Whenever I'm getting ready to travel, I have to contend with the fact that there is a part of me that hates to travel. Even before the most exciting trips, like the one I'm about to go on, I think that it wouldn't be so bad if the whole thing got cancelled, thereby relieving me of the burden of exiting my familiar and cozy bubble.
The first major trip I ever took was when I was 22 and I went to Costa Rica for two months. I lived on $50 a week for almost a year to save for that trip, but in the days before departure, I was filled with dread. I didn't want to admit it to anybody, but I did not want to go anymore. I was very disappointed with myself, because I had always imagined that when I grew up, I would work only to save enough money to travel. I consider myself an explorer, and I thought my whole life would be about traveling and exploring. I had very romantic notions about what it meant to be a world traveler. I would be full of stories from my encounters with exotic people and lands, my home filled with beautiful trinkets and unusual souvenirs, and I myself would also be slightly exotic after having sailed the seven seas, rubbed shoulders with the natives, and seen things that most could not imagine.
Despite my foreboding, I pushed on to Costa Rica anyway, secretly convinced I would die in a ridiculous mishap while I was there and never return. And as soon as I arrived, I was fine. When I arrive anywhere, I am fine. Now I understand it's not the actual travel I dread. It's the anticipation, preparation, and transition. Knowing that I am about to be surrounded with absolutely nothing familiar, except for what I bring along, kicks the little girl inside me back to life, the one who who had to travel back and forth between divorced parents and was constantly coping with missing one parent or the other. It's the insecurity of being alone in the world, one that is assuaged by the familiar things and people I surround myself with. Travel strips that bare.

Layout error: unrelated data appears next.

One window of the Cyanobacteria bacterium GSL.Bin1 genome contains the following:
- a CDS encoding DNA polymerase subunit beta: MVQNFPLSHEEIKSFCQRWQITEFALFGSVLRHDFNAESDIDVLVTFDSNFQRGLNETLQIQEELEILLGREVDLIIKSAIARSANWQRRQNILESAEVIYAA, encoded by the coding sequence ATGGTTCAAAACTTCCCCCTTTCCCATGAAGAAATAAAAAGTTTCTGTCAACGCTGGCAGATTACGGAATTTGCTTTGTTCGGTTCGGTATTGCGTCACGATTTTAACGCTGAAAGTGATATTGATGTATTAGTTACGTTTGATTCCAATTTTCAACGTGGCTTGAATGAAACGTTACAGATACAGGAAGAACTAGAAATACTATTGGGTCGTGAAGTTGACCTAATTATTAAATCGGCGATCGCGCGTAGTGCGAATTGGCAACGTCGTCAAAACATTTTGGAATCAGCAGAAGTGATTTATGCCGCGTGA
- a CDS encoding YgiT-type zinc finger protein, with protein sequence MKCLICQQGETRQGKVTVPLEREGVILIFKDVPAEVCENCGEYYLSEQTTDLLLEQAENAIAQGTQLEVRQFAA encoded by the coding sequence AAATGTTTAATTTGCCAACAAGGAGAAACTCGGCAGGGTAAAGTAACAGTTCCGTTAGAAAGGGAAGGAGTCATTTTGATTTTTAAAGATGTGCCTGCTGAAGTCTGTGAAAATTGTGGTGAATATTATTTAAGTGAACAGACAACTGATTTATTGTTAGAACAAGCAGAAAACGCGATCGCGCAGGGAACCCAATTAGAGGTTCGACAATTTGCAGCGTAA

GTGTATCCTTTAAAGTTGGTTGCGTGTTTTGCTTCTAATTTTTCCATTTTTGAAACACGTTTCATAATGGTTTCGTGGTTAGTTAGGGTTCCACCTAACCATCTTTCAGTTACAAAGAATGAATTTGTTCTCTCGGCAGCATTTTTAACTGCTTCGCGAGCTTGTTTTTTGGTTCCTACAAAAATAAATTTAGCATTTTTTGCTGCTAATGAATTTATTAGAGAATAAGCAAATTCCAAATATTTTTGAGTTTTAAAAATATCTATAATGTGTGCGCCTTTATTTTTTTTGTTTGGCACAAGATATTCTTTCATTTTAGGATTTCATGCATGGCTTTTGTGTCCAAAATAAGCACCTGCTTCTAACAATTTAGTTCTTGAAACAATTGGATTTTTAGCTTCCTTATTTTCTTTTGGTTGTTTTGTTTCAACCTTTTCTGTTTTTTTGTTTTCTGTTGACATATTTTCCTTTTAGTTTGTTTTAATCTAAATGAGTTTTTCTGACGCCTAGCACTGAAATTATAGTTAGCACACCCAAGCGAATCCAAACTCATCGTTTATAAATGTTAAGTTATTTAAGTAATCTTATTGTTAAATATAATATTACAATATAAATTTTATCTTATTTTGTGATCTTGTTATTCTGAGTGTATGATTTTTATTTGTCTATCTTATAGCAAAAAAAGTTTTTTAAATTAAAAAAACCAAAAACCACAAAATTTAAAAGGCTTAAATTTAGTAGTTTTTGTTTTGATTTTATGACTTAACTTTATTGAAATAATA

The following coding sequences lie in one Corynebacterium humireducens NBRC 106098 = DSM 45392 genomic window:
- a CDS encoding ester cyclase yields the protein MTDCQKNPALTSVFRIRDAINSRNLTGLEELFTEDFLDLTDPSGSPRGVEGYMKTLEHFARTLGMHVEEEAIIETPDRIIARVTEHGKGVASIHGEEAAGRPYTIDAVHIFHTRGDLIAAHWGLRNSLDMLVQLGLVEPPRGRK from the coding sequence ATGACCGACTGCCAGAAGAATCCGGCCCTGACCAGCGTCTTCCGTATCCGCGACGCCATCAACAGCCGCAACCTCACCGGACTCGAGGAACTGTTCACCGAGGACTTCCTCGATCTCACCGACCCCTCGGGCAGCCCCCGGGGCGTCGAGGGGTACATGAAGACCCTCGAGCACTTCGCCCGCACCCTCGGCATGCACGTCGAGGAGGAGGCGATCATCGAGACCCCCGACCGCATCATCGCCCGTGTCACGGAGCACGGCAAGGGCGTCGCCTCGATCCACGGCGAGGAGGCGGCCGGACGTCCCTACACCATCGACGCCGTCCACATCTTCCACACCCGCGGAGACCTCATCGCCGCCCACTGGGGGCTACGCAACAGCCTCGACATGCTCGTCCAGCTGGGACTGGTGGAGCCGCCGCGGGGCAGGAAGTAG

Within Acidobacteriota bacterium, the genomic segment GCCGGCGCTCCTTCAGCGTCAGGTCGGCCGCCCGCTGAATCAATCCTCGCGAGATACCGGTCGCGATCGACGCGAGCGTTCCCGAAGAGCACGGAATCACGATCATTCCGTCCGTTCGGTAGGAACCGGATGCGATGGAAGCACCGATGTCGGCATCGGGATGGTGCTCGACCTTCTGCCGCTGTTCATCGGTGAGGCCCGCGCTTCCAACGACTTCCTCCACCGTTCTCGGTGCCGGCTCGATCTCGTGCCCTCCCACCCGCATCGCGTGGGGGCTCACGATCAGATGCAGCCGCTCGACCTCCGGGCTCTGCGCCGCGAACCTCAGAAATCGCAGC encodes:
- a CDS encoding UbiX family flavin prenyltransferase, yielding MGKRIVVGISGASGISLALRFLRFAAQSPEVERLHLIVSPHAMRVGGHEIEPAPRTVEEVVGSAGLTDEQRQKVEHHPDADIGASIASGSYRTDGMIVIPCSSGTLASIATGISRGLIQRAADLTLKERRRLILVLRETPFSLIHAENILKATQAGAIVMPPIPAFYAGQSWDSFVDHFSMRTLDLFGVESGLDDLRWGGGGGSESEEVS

I recently read "Wild" by Cheryl Strayed, her account of hiking the Pacific Crest Trail alone at 23 years old, and I was highly amused at her description of her backpack, which she nicknamed "Monster" due its outsize girth and weight. It mirrored exactly the pack I took into Costa Rica with me, which was so outlandishly overweight and wide, grown men who were trying to help me with my luggage would drop my pack and stare at me incredulously. I never had to worry about someone stealing my pack because you simply could not run with it. My backpack reflected my intense need for familiar comforts, like my 16-oz bottle of hair conditioner (my hair is very thick and requires special maintenance,) a stash of paint and all kinds of paper for every drawing and writing need (which I am grateful for to this day,) 6 different dresses for 6 different kind of occasions, and a Walkman, Canon camera with two lenses, and tape recorder so I would not forget one fucking thing.
My needs are smaller in some ways now. I know how much conditioner will actually be required in a 6 week period (approximately 4 oz,) that I will end up sketching and writing more than painting and do not need a full palette of paint, that I only need one dress for walking and looking, another for sitting and looking pretty (attitude makes up for the other four,) and everything that needs to be recorded can be done with one little device. And while I hate every moment between right now while I'm typing this--tying up my business and loose ends, saying good-bye to my husband, trying to figure out how close I can cut my arrival to the airport that will take me away--I am waiting for that sweet spot when I finally arrive. And everything is fine.